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Promoting First Relationships in Pediatrics

Unique program teaches pediatric providers how to support early parent-child relationships

Kellie Schmitt

Published on: February 28, 2023

Doctor talking to a mom and her baby

Editor's note: This article was sponsored by Seattle Children's Hospital.

During a recent typical well-child visit, Seattle Children’s pediatrician Abigail Grant, M.D., asked the mother of a young child about her parenting journey.

The mom shared that her child was struggling in day care. Each day, she’d receive written reports about her son’s troublesome behavior. The mom said she felt ashamed and embarrassed.

Grant asked more questions, prompting the mom to consider the source of her child’s behaviors. Grant listened closely and commented on the mom’s empathy. Instead of blaming the child for the problem behaviors, the mom was imagining what might have contributed to his behavior. Grant noted that the mother was in tune with her son.

In that visit, Grant was applying the tools and strategies of Promoting First Relationships, an approach to pediatric care that builds parents’ strengths and confidence while helping them to understand the emotional needs of their child. Instead of simply checking boxes for developmental milestones, practitioners trained in the program learn to prioritize relationships. These evidence-based strategies not only improve the connections between the physician and families, but they can also transform the way parents meet the social and emotional needs of their children.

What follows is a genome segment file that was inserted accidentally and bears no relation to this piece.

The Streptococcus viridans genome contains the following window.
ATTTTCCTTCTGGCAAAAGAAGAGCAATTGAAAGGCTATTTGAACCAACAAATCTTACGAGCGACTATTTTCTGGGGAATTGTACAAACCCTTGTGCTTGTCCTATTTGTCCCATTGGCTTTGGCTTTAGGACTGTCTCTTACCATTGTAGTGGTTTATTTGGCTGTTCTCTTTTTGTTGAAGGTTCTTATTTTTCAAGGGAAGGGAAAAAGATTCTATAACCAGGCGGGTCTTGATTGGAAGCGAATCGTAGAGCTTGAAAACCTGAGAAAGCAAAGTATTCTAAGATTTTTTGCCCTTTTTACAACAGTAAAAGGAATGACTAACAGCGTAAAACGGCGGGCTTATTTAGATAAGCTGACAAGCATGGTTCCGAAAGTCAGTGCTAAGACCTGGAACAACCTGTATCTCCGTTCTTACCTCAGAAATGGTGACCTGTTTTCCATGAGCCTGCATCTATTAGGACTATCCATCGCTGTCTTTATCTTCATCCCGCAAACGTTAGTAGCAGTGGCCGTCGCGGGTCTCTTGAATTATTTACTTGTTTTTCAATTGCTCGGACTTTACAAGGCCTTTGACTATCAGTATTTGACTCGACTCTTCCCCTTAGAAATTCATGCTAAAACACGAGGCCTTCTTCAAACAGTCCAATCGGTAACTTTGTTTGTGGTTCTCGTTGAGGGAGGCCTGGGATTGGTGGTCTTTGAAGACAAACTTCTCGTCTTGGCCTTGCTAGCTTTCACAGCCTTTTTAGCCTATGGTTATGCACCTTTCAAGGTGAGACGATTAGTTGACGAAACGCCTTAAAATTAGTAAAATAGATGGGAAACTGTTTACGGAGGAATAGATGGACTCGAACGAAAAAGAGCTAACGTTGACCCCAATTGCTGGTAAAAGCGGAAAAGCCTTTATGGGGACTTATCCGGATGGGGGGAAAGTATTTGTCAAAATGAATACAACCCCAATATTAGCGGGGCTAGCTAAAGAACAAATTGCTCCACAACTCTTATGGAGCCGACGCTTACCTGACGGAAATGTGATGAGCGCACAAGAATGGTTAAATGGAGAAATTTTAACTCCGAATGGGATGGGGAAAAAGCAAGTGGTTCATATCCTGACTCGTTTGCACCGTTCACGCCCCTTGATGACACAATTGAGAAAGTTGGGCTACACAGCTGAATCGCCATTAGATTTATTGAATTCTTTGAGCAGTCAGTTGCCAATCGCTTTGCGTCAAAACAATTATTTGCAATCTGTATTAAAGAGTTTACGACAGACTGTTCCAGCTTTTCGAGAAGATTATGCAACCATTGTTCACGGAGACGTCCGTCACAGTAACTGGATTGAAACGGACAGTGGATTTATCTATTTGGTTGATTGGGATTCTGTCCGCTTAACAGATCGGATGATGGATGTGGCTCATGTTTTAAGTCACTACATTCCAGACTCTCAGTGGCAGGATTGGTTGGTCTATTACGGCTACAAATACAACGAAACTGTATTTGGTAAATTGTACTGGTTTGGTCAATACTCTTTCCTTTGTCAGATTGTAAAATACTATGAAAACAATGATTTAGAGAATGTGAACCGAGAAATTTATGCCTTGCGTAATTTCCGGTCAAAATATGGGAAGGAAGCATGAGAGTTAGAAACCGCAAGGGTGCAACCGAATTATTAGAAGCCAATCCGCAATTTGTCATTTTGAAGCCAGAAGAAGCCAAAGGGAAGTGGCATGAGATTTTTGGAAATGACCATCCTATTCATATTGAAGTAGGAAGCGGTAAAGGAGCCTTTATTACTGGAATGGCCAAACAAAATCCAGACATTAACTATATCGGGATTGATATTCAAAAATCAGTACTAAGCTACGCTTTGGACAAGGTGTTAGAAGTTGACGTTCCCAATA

“Once you use this approach, every visit after it is different,” says Grant, who teaches the program at Seattle Children’s with colleague Jeannie Larsen, M.D. “You’re really focused on relationships.”

Helping medical residents engage with parents

About 50 people a year participate in the four-hour-long Promoting First Relationships course, which was first introduced in 2016. Participants include all of Seattle Children’s pediatric residents as well as Early Childhood Developmental Navigators at three local clinic sites and residents at Sea Mar Community Health Centers.

Even though pediatricians interact with parents on a daily basis, residency training programs typically offer very little instruction on how to engage with and support caregivers of young children, says Beth Crispin, a Seattle Children’s health educator. Promoting First Relationships addresses this gap, bolstering the approaches and strategies residents can use to connect with parents.

The residents, many of whom don’t have children of their own, say the program provides critical guidance, strategies and tools, Crispin notes. In feedback forms, many have expressed how hard it has been to counsel parents prior to receiving the training. Since the course is required for all Seattle Children’s pediatric residents, it provides a foundation and a shared commitment to building family relationships throughout residency.

“The course teaches residents how to work with parents and provide the support they need,” Crispin explains. “They’ll go out and touch thousands of families with their approach.” 

The emphasis on asking open-ended questions gives patients the chance to share their experiences beyond checklists and questionnaires, pediatrician Grant adds. That approach also helps residents connect to patients from diverse backgrounds in a culturally unassuming way.